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Supreme Court Takes Up Affirmative Action Debate

Catherine Green |
October 10, 2012 | 8:49 a.m. PDT

Executive Producer


Will justices overrule the 2003 decision in support of affirmative action? (Mark Fischer/Flickr)
Will justices overrule the 2003 decision in support of affirmative action? (Mark Fischer/Flickr)
The U.S. Supreme Court revisits affirmative action Wednesday, during an hour of arguments in the case of Fisher v. University of Texas at Austin.

CBS News reported Abigail Fisher, a white 22-year-old woman, filed a suit against the school that rejected her in 2008, a decision she claims was based solely on her race.

Affirmative action as a policy allows schools and places of business to take into consideration a candidate's race, color, religion, gender, sexual orientation or national origin during the hiring or admission processes to benefit an underrepresented group.

The Supreme Court affirmed the use of affirmative action for universities in the 2003 case Grutter v. Bollinger when justices ruled schools could consider race in a "holistic" review of an application. 

SEE MORE: The Supreme Court: Four Cases To Watch

Taking up the issue again has the potential to affect the admissions process and treatment of race in schools across the country.

From CBS News:

The response to Fisher's case proves that while affirmative action has been a matter of debate for decades, it remains a potent one. Dozens of individuals and organizations have given their input to the Supreme Court through amicus briefs -- 17 briefs filed to support Fisher and 73 in support of the university.

Republican Rep. Allen West, Ronald Reagan's attorney general Ed Meese and the libertarian Cato Institute all signed onto briefs backing Fisher. On the other side, the court is hearing from the likes of Democratic Senate leaders Harry Reid and Chuck Schumer, Teach for America and the American Psychological Association. Dozens of organizations in favor of the school's system plan on holding a rally outside of the Supreme Court today.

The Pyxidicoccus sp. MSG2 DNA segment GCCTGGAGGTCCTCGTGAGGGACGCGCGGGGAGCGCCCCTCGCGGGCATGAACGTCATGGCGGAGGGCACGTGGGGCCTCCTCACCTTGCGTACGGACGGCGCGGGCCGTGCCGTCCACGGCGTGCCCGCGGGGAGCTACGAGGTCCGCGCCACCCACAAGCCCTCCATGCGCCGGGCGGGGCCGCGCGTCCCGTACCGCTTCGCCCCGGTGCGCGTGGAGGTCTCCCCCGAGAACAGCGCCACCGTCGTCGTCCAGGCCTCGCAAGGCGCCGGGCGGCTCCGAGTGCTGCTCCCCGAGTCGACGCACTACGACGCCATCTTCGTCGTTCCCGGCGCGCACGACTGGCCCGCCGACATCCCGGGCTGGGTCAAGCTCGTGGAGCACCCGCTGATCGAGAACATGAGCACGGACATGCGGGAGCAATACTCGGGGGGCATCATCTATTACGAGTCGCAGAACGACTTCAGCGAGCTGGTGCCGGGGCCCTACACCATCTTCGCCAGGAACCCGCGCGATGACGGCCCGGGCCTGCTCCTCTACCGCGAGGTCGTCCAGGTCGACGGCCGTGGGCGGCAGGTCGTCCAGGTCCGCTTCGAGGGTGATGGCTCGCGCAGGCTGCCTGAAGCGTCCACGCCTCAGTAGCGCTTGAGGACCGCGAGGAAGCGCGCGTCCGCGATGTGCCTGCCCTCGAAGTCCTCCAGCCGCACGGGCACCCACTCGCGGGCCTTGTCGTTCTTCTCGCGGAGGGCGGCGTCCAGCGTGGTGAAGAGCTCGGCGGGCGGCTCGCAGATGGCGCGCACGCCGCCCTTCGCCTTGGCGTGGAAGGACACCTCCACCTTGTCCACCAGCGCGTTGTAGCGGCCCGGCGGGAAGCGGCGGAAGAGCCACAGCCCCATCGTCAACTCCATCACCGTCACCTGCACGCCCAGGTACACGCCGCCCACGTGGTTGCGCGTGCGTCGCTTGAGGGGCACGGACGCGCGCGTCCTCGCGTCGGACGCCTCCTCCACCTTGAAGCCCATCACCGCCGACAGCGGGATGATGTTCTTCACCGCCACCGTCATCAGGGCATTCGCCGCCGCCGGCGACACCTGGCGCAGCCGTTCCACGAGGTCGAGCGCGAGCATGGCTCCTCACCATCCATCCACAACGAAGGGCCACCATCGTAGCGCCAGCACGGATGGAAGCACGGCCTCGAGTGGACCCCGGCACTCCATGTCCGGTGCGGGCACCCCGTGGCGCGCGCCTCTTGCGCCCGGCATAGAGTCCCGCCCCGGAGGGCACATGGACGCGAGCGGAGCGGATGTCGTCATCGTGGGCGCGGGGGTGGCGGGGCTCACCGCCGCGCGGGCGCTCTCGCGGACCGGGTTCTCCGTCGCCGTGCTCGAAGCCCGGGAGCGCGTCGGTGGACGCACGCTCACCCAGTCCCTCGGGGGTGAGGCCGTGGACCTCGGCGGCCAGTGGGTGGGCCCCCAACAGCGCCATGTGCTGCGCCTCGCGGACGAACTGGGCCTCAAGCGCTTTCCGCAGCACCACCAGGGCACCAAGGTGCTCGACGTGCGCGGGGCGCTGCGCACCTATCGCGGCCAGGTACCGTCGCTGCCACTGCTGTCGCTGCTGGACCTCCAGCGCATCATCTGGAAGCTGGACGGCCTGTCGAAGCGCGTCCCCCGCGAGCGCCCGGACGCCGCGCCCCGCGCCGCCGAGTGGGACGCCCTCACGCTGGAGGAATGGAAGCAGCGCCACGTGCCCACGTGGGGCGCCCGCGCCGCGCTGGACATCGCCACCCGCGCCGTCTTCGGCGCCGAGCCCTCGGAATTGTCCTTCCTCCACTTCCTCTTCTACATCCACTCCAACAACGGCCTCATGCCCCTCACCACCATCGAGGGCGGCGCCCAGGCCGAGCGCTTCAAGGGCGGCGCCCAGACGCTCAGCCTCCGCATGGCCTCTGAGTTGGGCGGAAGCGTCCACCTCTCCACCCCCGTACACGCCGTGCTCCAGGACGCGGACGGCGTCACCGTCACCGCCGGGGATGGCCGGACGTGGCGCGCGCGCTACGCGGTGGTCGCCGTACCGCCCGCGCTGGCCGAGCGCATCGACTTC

The New York Times pointed out this is a different court now hearing debate over the issue. 

In 2003, Justice Sandra Day O'Connor was the swing vote in favor of affirmative action, and wrote the majority opinion in the court's 5-4 ruling.

Now, the Times said, the weight falls on Justice Anthony M. Kennedy as the current swing member. Justice Kennedy dissented in the 2003 decision, making it appear the court might overrule it today.

From the Times:

The parties in the new case, Fisher v. University of Texas, No. 11-345, certainly seem to believe they must have Justice Kennedy’s vote to win. They each cited him by name about 20 times in their main briefs.

…In their brief, Ms. Fisher’s lawyers reminded Justice Kennedy of his discomfort with the very ideas of racial preferences. “Preferment by race, when resorted to by the state,” they wrote, quoting Justice Kennedy’s dissent in Grutter, “can be the most divisive of all policies, containing within it the potential to destroy confidence in the Constitution and in the idea of equality.”

In its own brief, the university said that Justice Kennedy had left himself plenty of room to rule in its favor.

“U.T.’s policy lacks the features that Justice Kennedy found disqualifying in Grutter,” the university’s lawyers wrote. “It is undisputed that U.T. has not established any race-based target; race is not assigned any automatic value; and the racial or ethnic composition of admits is not monitored during the admissions cycle.”

Justices have four options here, according to the Times. They could vote to uphold the school's policies as constitutional, decline to decide the issue at all if they find Fisher did not suffer sufficient injury, say that "race-conscious" admissions cannot be used where "race-neutral ones… have produced substantial diversity," or it could overrule the 2003 decision altogether.

Affirmative action, at the core of this case, is a contentious issue to say the least. Twitter users had plenty to say about it.

Reach Executive Producer Catherine Green here. Follow her here.



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